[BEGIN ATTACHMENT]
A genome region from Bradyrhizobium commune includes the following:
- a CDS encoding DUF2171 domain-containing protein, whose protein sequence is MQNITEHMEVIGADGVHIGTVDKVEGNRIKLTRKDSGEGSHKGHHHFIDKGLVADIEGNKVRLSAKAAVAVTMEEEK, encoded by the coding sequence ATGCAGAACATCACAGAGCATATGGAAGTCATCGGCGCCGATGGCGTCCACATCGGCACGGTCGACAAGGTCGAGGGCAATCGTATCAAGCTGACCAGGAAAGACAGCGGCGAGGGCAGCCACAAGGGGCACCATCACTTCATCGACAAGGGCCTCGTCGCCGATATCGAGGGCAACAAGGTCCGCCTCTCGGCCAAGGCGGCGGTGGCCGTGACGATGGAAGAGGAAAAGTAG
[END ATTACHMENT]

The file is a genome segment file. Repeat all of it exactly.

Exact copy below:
A genome region from Bradyrhizobium commune includes the following:
- a CDS encoding DUF2171 domain-containing protein, whose protein sequence is MQNITEHMEVIGADGVHIGTVDKVEGNRIKLTRKDSGEGSHKGHHHFIDKGLVADIEGNKVRLSAKAAVAVTMEEEK, encoded by the coding sequence ATGCAGAACATCACAGAGCATATGGAAGTCATCGGCGCCGATGGCGTCCACATCGGCACGGTCGACAAGGTCGAGGGCAATCGTATCAAGCTGACCAGGAAAGACAGCGGCGAGGGCAGCCACAAGGGGCACCATCACTTCATCGACAAGGGCCTCGTCGCCGATATCGAGGGCAACAAGGTCCGCCTCTCGGCCAAGGCGGCGGTGGCCGTGACGATGGAAGAGGAAAAGTAG